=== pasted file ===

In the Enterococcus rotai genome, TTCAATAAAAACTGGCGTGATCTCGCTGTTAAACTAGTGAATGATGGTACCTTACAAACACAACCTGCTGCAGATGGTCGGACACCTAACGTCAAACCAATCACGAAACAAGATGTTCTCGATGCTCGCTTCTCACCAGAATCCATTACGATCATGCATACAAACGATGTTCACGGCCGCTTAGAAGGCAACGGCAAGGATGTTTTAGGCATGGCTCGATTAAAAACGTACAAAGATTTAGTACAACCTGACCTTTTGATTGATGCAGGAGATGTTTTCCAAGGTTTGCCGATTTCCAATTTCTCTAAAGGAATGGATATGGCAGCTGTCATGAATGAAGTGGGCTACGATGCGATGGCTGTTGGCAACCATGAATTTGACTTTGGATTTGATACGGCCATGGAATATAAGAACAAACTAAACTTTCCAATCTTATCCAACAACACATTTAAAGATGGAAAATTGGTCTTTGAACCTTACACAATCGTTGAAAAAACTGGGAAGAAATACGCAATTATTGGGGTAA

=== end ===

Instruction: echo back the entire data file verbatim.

In the Enterococcus rotai genome, TTCAATAAAAACTGGCGTGATCTCGCTGTTAAACTAGTGAATGATGGTACCTTACAAACACAACCTGCTGCAGATGGTCGGACACCTAACGTCAAACCAATCACGAAACAAGATGTTCTCGATGCTCGCTTCTCACCAGAATCCATTACGATCATGCATACAAACGATGTTCACGGCCGCTTAGAAGGCAACGGCAAGGATGTTTTAGGCATGGCTCGATTAAAAACGTACAAAGATTTAGTACAACCTGACCTTTTGATTGATGCAGGAGATGTTTTCCAAGGTTTGCCGATTTCCAATTTCTCTAAAGGAATGGATATGGCAGCTGTCATGAATGAAGTGGGCTACGATGCGATGGCTGTTGGCAACCATGAATTTGACTTTGGATTTGATACGGCCATGGAATATAAGAACAAACTAAACTTTCCAATCTTATCCAACAACACATTTAAAGATGGAAAATTGGTCTTTGAACCTTACACAATCGTTGAAAAAACTGGGAAGAAATACGCAATTATTGGGGTAA